Tess and the Tellers
London, Union Chapel
19th September 2013
Up and coming folksters triumph at London’s quaintest live music venue. Will Dix reports.
Islington’s Union Chapel is, in the world of live music, arguably the quaintest place you could ever see a gig. A working church-cum-venue, with coffee and cake for sale, and where punters are encouraged to take a pew on, well, actual pews. The stage’s centrepiece is no instrument, musician or other such disposable entity, but possibly the biggest pulpit I have ever seen, looming over everything else in the room regardless of where you sit, stand or kneel (if you’re that way inclined).
Enter Tess and the Tellers, a relatively unknown, unsigned, London-based folk group, who brush timidly through the décor to greet a sizable, if not quite sold-out, congregation. “So glad I finally get to say this: hello Union Chapel!” exclaims frontwoman and songwriter Tessa Bickers, understandably excited to be on the last leg of a journey that begun over a year ago when she booked the 500-capacity venue without a band or a record deal. Call it a vanity project if you must, but for an entirely self-promoted gig, showcasing largely self-released material, it’s astounding to see not one wrinkle of stress on Bickers’ elated visage.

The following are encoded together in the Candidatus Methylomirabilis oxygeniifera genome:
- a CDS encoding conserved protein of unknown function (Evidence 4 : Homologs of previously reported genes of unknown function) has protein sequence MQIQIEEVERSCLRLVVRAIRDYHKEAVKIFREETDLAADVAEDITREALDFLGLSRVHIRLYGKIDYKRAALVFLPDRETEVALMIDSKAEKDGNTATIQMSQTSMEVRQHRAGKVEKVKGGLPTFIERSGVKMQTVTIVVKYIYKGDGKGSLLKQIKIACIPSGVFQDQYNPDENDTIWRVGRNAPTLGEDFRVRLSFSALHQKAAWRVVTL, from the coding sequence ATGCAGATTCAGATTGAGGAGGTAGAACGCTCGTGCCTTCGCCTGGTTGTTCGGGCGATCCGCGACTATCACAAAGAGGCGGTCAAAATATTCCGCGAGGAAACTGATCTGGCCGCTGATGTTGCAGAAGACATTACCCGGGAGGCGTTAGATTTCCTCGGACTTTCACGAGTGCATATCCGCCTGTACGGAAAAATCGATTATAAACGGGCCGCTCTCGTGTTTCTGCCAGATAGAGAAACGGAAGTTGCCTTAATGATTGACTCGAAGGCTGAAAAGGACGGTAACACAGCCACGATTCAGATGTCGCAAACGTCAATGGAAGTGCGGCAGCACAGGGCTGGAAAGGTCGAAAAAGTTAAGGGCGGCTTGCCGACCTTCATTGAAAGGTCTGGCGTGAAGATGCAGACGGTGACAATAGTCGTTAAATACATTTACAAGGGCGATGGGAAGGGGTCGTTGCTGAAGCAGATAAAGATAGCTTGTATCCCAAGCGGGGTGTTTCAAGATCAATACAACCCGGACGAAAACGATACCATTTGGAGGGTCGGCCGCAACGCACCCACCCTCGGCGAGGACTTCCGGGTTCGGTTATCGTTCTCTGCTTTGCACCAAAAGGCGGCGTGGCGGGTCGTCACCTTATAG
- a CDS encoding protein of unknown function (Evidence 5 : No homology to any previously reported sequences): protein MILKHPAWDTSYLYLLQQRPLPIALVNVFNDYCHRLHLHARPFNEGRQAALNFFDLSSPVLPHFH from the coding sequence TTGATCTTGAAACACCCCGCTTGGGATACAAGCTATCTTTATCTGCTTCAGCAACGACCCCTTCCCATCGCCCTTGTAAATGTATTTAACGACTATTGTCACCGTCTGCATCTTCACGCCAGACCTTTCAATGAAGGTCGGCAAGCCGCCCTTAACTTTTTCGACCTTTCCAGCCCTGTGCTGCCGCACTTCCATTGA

Certainly any notions of vanity in the elaborate choice of venue are put to bed from opener ‘Jersey’ onwards. Bickers’ light vocals and acoustic guitar shimmer around the Chapel’s walls in a way it’s hard to imagine being achieved anywhere else. The highlights come with the fleshier songs of the set, those where her full band come together, like ‘Save You’ and recent single ‘Life Jacket’. Older tracks meanwhile, some performed by Tess solo, such as ‘Addict’, may be lyrically contrived but are no less enjoyable for it.
Though you’d expect a gig of this size to be way out of their comfort zone, Tess and her Tellers keep the crowd enthralled for well over an hour. The encore sees a brilliantly stripped down cover of DeBarge’s ‘Rhythm of the Night’ before support acts Paper Aeroplanes and Saint Saviour return to the stage for rapturous closer ‘Keep You There’. While it may bring Tess’s current endeavour to a triumphant close, it seems unlikely, and would be totally unjust, to be her last.
All words by Will Dix. More work by Will can be found in his Louder Than War archive.